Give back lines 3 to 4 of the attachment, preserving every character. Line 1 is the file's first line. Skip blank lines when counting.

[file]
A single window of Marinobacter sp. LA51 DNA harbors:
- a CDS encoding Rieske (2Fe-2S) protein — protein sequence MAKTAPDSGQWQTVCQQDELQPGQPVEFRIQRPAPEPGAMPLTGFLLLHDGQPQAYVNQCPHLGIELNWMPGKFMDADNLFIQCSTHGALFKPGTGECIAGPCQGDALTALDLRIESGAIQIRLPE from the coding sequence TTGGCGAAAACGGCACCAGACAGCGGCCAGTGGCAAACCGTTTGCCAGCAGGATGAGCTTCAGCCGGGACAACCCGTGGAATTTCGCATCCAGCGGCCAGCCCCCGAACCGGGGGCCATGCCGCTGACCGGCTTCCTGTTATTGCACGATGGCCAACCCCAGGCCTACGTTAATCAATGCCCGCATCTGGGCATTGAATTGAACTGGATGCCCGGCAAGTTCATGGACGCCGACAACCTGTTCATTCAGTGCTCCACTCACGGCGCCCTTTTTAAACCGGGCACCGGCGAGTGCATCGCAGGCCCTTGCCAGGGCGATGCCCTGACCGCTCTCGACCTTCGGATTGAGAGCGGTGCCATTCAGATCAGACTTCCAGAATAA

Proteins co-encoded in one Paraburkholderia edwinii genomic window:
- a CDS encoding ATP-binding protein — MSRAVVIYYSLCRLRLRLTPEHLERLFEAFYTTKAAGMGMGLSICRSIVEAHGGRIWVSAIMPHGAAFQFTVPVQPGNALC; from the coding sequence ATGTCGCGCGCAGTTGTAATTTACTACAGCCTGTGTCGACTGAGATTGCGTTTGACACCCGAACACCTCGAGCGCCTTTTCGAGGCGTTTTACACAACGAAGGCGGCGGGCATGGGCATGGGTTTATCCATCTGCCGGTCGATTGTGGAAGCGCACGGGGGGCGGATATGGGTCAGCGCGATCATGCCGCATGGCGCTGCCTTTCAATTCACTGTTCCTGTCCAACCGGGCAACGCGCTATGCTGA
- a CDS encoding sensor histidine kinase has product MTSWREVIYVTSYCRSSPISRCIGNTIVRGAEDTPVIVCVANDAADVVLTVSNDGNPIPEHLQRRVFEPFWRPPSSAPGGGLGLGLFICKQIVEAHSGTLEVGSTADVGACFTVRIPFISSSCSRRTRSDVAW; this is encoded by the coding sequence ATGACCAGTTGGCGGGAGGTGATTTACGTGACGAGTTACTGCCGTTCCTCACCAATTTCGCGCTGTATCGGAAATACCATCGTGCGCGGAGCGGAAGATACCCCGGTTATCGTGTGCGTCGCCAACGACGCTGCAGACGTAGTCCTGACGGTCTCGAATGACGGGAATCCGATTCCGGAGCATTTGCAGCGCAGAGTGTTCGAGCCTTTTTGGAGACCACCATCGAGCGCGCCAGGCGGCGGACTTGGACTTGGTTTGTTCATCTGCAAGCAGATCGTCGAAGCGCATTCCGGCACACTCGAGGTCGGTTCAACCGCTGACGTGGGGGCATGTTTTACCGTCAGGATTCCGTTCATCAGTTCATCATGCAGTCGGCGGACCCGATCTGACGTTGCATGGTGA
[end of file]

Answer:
Proteins co-encoded in one Paraburkholderia edwinii genomic window:
- a CDS encoding ATP-binding protein — MSRAVVIYYSLCRLRLRLTPEHLERLFEAFYTTKAAGMGMGLSICRSIVEAHGGRIWVSAIMPHGAAFQFTVPVQPGNALC; from the coding sequence ATGTCGCGCGCAGTTGTAATTTACTACAGCCTGTGTCGACTGAGATTGCGTTTGACACCCGAACACCTCGAGCGCCTTTTCGAGGCGTTTTACACAACGAAGGCGGCGGGCATGGGCATGGGTTTATCCATCTGCCGGTCGATTGTGGAAGCGCACGGGGGGCGGATATGGGTCAGCGCGATCATGCCGCATGGCGCTGCCTTTCAATTCACTGTTCCTGTCCAACCGGGCAACGCGCTATGCTGA